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Our world on the cusp of 'the fourth industrial revolution'

19 Oct 2016

MYOB has recently explored the technological revolution that will transform the way we all connect, relate and interact with one another.

With information from the latest Future of Business series, MYOB chief technical advisor and futurist Simon Raik-Allen explains that even with incredible advances in technology, people need to be together to truly be creative.

“Right now, we’re on the cusp of what the World Economic Forum calls the fourth industrial revolution. There’s no doubt that momentous change is underway and that there will be huge employment impact from the disruptive change,” he says.

“But, like the last industrial revolution, it is more likely to enrich our experiences and provide more opportunities for meaningful work and exciting business.”

Raik-Allen believes that technology won't actually isolate or exclude people, instead it will bring them together.

“It doesn’t matter how advanced our technology becomes, in the end, it will come down to people and values. The next revolution will lift humanity, embrace creativity and shape a world that empowers communities. People will always be at the centre of the business, and their experience will be more valued than ever,” he explains.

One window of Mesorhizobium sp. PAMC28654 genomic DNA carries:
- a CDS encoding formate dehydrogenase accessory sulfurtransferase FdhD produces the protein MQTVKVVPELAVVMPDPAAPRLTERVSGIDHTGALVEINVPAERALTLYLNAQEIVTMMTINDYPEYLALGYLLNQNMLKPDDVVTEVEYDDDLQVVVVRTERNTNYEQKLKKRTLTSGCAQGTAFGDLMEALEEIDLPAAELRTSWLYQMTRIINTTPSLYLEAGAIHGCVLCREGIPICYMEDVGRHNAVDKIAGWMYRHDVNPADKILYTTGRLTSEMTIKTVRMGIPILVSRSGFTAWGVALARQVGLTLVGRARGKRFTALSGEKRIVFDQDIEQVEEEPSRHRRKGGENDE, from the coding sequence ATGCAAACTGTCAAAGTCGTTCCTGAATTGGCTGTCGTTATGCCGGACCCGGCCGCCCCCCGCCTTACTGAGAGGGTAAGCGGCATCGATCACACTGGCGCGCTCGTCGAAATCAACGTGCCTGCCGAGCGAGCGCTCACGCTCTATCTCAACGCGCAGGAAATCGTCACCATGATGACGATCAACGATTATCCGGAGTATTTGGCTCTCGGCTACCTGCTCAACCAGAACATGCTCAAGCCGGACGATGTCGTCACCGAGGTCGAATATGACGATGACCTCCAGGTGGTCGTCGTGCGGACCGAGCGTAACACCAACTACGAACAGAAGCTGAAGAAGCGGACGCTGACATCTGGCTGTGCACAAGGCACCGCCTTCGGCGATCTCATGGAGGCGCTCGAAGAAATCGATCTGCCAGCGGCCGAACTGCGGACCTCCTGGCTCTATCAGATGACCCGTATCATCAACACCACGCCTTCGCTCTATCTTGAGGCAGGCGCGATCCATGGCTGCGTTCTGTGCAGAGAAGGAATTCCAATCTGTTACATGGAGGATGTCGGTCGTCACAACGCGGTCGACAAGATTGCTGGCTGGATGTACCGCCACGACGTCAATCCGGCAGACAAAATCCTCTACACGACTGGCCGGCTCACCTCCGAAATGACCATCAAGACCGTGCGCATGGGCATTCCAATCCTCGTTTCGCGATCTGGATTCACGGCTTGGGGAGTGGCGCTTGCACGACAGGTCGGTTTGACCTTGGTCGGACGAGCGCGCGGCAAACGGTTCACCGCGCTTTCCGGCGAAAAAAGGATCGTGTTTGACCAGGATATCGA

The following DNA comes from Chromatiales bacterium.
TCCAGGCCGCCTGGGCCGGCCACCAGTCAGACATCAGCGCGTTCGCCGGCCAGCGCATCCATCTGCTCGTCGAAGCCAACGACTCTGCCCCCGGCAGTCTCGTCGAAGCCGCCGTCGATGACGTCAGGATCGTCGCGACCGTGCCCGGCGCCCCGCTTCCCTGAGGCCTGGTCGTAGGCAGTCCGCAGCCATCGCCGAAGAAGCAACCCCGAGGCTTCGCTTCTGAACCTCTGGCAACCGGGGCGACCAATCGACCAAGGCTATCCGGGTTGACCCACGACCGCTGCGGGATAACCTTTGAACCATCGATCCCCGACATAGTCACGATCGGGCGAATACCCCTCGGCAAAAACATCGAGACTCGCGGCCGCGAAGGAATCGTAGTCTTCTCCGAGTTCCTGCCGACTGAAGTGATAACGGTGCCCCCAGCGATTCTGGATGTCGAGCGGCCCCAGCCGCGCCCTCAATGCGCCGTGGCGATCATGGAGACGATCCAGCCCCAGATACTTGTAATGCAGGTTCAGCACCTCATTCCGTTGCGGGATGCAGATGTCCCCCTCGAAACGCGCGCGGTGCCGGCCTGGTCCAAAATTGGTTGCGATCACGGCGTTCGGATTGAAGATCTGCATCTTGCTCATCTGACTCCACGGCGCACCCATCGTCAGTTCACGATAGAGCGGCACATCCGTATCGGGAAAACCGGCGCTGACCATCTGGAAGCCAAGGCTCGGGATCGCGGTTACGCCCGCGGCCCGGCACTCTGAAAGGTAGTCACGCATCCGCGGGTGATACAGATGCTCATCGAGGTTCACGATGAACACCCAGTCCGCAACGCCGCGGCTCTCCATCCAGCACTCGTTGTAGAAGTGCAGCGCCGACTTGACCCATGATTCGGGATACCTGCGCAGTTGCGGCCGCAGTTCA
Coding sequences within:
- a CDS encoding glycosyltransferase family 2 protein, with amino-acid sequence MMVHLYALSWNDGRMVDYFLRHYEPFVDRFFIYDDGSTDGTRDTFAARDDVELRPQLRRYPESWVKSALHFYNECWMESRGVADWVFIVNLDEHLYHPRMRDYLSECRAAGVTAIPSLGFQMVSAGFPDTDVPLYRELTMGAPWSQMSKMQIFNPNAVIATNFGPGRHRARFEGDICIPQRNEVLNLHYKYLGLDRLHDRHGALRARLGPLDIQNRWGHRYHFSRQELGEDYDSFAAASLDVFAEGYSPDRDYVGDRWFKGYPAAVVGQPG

“This is our vision at MYOB. We understand that business isn’t just business, it’s personal. Although we continue to design, innovate and advance our technology, ultimately it’s the human connection that enables our business and our clients to succeed. We’ve believed this for the last 25 years and we’ll be doing this for the next 25.”

While not all the technologies promised for the world in the 21st Century have come to fruition, Raik-Allen believes that we can learn a lot about what the future holds by looking back.

“We live in a world that is taking its first steps in developing a host of technologies that will shape our future. Jetpacks, self-driving cars, bionic limbs, interplanetary travel, holograms, AI assistants - the stuff of science fiction in the last century is now very close to reality,” he explains.

While technology will drive dramatic changes in many areas of business, Raik-Allen says that the face-to-face value of human interaction will be more highly valued than ever - giving rise to a whole new section of business designed to fulfil the need for human interaction and experience.

“How many of these developments will unfold, and their influence on business and society, is unpredictable. But, by looking at the last 25 years, we can see patterns of development, which allow us to discern the ways current technology may evolve,” he explains.

“As a business owner you need to make sure that you can rapidly change to align with the way in which not just technology but society is moving. In predicting the future of business technology over the next 25 years, people will be your best barometer.”

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